Letter-writers are not always consistent about dating their correspondence, especially quick casual notes. In order to determine when something was written, we often have to consult postmarks or notes made by the recipient. But, much to the chagrin of researchers and librarians everywhere, sometimes the only clues lie in the actual contents of the letter.
Sir Philip Sidney and Sir Robert Sidney. From a painting by Mark Garrard at the Sidney's ancestral home Penshurst Palace, Kent.
Sir Philip Sidney, the sixteenth-century English courtier and poet, wrote this letter to the famous printer Christophe Plantin asking him to send three books. What you see below is the full text. It is possible that this is the close of a longer letter, but if that is the case any preceding pages have long been lost. The letter is not dated and the paper's watermark -- the simple initials "CR" surmounted by a fleur-de-lis -- doesn't give any clues. By closely examining the book order, however, we can narrow down the possible date of writing to just two and a half years.
Sidney does not provide full citations for the books that he wants -- he just lists them as: Les mapps dlortelius en la plus nouvelle edition; Le livre en flaman descripvant les havres de leurope; and La description des villes et fortresses. The casual references indicate that Plantin may have been the printer of these works.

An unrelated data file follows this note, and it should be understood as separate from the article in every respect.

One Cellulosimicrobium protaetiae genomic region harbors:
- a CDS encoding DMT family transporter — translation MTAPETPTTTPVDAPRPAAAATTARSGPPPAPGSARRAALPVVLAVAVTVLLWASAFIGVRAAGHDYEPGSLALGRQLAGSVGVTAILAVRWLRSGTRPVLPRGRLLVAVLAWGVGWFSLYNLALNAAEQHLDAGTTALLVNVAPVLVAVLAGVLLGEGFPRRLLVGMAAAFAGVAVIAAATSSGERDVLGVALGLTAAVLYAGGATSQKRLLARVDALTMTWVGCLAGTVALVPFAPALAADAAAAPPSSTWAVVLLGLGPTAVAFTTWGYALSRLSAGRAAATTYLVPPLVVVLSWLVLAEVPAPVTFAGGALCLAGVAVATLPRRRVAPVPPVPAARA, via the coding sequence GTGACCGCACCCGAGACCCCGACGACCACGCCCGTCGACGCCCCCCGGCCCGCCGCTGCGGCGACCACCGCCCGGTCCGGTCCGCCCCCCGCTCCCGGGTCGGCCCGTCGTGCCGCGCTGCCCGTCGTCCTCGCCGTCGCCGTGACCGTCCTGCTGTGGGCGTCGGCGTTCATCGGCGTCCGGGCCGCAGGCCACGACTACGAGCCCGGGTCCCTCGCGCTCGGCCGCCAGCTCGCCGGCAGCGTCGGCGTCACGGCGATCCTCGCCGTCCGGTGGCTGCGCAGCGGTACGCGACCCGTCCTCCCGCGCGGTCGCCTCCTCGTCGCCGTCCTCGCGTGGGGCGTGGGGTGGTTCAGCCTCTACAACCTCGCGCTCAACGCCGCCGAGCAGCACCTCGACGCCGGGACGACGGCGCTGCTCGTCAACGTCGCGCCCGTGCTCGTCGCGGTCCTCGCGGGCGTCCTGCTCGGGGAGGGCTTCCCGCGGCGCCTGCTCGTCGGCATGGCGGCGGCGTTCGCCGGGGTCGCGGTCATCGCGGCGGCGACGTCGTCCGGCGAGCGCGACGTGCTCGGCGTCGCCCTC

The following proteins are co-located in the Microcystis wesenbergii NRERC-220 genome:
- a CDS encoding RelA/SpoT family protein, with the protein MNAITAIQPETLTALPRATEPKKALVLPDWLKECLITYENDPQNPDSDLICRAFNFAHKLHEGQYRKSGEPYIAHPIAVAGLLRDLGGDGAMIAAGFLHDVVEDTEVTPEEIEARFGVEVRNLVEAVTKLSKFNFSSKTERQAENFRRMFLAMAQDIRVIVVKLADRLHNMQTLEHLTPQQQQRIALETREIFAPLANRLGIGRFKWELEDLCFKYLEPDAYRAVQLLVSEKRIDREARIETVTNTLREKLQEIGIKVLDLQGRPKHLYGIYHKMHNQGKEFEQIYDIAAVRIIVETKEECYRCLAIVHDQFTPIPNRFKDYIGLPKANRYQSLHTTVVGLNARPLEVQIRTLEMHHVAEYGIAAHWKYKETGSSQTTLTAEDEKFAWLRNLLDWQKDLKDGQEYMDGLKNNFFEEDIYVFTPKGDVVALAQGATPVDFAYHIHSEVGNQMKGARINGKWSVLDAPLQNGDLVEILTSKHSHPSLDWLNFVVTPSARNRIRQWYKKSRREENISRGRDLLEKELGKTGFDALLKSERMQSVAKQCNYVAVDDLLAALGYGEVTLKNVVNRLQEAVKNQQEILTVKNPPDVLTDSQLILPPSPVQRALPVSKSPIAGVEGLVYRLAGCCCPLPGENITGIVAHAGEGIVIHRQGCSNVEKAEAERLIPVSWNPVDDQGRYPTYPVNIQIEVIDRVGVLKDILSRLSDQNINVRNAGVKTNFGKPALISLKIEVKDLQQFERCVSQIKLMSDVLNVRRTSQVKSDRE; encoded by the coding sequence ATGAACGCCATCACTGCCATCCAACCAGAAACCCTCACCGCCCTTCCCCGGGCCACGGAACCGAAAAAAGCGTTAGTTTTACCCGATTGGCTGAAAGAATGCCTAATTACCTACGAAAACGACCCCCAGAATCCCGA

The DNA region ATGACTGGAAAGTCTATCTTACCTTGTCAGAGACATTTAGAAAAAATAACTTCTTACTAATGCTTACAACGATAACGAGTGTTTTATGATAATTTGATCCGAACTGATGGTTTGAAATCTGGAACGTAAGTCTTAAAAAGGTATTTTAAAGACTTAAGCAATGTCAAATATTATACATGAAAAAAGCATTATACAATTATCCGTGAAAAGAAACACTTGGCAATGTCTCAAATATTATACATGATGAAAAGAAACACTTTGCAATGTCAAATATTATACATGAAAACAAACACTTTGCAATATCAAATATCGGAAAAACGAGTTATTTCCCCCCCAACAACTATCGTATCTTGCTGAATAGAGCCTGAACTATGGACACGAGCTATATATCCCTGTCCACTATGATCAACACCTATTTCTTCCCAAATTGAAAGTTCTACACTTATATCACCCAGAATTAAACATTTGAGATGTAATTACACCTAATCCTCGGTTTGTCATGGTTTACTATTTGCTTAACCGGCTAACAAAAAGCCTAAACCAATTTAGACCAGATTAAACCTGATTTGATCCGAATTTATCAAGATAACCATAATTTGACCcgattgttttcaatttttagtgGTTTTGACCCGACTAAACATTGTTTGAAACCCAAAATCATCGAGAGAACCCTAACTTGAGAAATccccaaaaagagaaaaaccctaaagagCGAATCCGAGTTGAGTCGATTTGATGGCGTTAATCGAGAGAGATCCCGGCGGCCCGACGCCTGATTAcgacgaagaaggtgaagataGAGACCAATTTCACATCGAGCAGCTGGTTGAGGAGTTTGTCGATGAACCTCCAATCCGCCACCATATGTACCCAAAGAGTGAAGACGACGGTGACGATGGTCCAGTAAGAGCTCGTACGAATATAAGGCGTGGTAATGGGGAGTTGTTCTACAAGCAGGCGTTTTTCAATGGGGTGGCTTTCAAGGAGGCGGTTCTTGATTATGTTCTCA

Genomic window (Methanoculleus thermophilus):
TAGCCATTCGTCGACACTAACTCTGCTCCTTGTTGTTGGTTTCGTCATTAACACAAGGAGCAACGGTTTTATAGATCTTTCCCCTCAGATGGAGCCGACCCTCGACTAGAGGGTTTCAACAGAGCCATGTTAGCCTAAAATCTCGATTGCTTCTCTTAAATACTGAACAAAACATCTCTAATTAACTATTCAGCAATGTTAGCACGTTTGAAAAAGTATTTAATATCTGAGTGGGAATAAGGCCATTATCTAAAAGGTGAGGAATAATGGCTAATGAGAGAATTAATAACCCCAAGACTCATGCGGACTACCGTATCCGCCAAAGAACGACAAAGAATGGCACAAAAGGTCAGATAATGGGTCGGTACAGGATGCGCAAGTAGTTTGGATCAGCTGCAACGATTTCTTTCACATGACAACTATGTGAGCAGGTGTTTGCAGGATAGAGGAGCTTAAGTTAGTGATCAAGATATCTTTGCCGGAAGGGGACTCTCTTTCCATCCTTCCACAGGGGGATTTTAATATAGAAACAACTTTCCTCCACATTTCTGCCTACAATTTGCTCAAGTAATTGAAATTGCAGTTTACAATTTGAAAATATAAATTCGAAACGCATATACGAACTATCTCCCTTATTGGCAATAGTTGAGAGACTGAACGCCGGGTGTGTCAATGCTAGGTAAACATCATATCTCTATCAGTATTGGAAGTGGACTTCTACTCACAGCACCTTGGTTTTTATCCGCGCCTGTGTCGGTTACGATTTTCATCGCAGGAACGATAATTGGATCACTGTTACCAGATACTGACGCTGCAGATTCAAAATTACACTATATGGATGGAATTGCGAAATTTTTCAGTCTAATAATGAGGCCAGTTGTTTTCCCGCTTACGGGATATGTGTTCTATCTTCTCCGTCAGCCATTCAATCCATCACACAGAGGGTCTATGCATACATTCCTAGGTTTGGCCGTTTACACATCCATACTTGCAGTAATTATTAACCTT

Working from this assumption, we can identify the first request as Theatrum Orbis Terrarum (Theatre of the World) by Flemish geographer Abraham Ortelius. This is considered to be the first true atlas, and Sidney's request for the "newest edition" may refer to Plantin's German edition of 1580, or a later Latin edition of 1584.
Sidney's second request, for a Flemish work on the harbors of Europe, is the famous Speculum Nauticum, by the Dutch seaman and cartographer Lucas Janszoon Waghenaer, which was first published by Plantin in 1584. In the map below, notice the three fanciful sea monsters off of the coast of England.
A hand-colored map of the English coastline from Waghenaer's Der Spieghel der Zeevaerdt
Sidney's third request, for a work simply on "cities and fortresses," is the most difficult to identify. English scholar (and a former Keeper of Printed Books at the Morgan) Curt F. Bühler suggested that this might refer to Guicciardini's Description de touts les Païs-Bas... (Anvers: Plantin, 1582) or Discours sur plusieurs poincts de l'architecture de guerre... (Anvers: Plantin, 1579).
So although Sidney has not dated his quick note, a little detective work shows us that it could not have been written before 1584, and Bühler further suggests that it was written in the summer of 1585. Sidney died in October of the following year from complications of a bullet wound in his leg.
Once owned by the famous collector Sir Thomas Phillipps, this letter entered the Library when Pierpont Morgan purchased it in 1905. For more information about the letter, click here.
The Leon Levy Foundation is generously underwriting a major project to upgrade catalog records for the Morgan's collection of literary and historical manuscripts. The project is the most substantive effort to date to improve primary research information on a portion of this large and highly important collection.